Post-injury, post-surgical, post-immobilization – they’re all strong indicators for the potential benefits of blood-flow restriction training. “It works for anyone who has a reason why they’re unable to perform typical, high-intensity exercises can benefit,” said de Smidt. “But it can also be used in your athletic population.”
De Smidt outlined a pair of uses for BFRT in athletes – in-season training, when coaches and trainers are leery of players hitting the weights too hard, or use it as the finishing touch at the end of the workout to maximize the benefit of strength training. “You can reduce the mechanical stress component,” de Smidth said of the first example.
De Smidt cautioned against using the method with post-surgical patients before consulting with the surgeon. It’s also important to account for any cardiovascular restrictions, such as hypertension, before proceeding with blood-flow restriction training. PTs should avoid utilizing BFRT in areas with open wounds or impacted by lymphedema. ANy area with clotting risks or limbs with a dialysis port should also be avoided.
Years ago, patients would undergo surgery for vascular necrosis of the hip. These patients were too young for a total hip replacement, so the chosen procedure would require six months non-weight bearing, It’s easy to imagine the atrophy and loss of strength that would take place over that time.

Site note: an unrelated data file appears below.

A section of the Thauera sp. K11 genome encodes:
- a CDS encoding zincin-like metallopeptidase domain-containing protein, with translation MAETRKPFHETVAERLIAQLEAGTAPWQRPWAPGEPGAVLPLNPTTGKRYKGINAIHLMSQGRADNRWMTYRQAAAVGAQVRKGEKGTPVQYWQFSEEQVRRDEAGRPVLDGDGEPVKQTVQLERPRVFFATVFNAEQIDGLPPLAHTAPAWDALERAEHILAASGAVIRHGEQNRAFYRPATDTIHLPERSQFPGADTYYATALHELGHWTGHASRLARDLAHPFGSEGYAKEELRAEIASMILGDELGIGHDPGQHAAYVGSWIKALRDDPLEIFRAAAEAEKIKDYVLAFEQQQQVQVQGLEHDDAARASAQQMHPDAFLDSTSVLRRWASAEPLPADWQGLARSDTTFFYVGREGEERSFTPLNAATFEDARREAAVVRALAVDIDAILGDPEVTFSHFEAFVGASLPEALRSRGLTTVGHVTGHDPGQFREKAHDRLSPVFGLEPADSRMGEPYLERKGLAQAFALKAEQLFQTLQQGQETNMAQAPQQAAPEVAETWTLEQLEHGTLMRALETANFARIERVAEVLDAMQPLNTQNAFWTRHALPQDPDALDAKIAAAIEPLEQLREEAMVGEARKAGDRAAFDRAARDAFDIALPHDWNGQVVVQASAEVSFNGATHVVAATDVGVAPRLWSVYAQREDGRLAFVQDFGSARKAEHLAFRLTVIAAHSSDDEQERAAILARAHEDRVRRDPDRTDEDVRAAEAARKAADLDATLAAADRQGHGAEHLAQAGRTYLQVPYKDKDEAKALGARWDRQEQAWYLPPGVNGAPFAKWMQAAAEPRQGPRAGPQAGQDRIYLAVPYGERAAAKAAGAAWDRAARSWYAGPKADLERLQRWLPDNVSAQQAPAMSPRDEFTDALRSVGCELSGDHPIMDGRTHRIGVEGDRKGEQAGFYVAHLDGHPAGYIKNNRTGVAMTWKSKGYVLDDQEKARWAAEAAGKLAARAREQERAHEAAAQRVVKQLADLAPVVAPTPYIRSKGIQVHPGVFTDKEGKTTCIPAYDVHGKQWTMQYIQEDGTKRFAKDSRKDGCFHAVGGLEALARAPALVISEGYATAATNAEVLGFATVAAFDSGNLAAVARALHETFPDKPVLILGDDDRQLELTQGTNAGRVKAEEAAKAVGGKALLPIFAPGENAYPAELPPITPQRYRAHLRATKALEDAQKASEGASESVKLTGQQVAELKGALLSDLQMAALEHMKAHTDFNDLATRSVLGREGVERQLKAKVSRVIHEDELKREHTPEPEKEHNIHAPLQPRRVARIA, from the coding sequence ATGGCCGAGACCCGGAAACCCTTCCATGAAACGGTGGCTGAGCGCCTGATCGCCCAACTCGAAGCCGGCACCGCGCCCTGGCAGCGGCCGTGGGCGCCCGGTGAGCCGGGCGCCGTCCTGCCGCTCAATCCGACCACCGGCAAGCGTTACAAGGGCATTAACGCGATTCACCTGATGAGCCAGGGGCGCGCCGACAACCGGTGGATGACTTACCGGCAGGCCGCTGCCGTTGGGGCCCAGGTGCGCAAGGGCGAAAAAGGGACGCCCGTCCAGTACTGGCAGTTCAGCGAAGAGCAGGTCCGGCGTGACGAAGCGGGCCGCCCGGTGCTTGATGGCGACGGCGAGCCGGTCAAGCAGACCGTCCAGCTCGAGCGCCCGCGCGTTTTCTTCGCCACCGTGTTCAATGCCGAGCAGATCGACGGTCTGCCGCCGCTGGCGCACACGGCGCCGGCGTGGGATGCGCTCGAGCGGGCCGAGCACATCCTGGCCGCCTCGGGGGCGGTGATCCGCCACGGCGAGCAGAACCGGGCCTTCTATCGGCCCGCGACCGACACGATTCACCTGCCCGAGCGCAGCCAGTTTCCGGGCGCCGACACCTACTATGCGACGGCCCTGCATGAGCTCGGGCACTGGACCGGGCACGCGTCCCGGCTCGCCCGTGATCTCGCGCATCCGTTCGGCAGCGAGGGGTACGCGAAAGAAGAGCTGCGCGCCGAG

“Initially, we started those patients on a passive protocol, followed by an aerobic protocol, and finally strength training,” de Smidt recalled. “Using BFRT, we saw significant differences in the strength loss as opposed to in the past.
“That’s how I got into this – they were immobilized, they weren’t allowed to do many exercises because of that initial fragility. This allowed us, for a few weeks, to get ahead of the atrophy. Slowly, we made the patients more and more active, and it was nice to see how BFRT helped in that process.”
PTs, OTs, certified athletic trainers, and personal trainers can all benefit by utilizing BFRT similarly with their patient populations. “As long as [the professionals] know how to use it, it can be very effective.”
De Smidt cautioned that each session shouldn’t exceed 10-20 minutes, and that this strategy should not be used as a primary strength-building approach. “If you’re healthy, and able, the research shows you should be lifting heavier weights to gain strength and hypertrophy,” he urged. “Once, twice a week in a healthy person, this can provide a different kind of stimulus because you fatigue much more quickly. You can use it as the finishing touch to a regular workout.”
BFRT is great for strength training, hypertrophy, aerobic endurance – it can be used to increase a patient’s VO2 max in a short amount of time – and can be performed actively or passively. But by using it at the beginning of a session, de Smidt says you can reduce the patient’s pain, expanding their capacity for exercise throughout the session. After injury, the patient can start day one, while post-surgical patients tend to wait 1-2 weeks before starting through a slow progression.
Lastly, a few safety precautions: de Smidt says the gold standard is usage of a Doppler to determine lymph occlusion pressure. “Say, at 200, we have no more pulse shown, we work at about 50 percent of that. We don’t want maximum occlusion –the key is doing this safely to maximize its potential.
With several decades of research behind the method, de Smidt says BFRT should likely be used more liberally within the clinical setting, but some practitioners have concerns about safety…
If you would like to learn more from de Smidt himself, sign up for one of his seminars by following this link.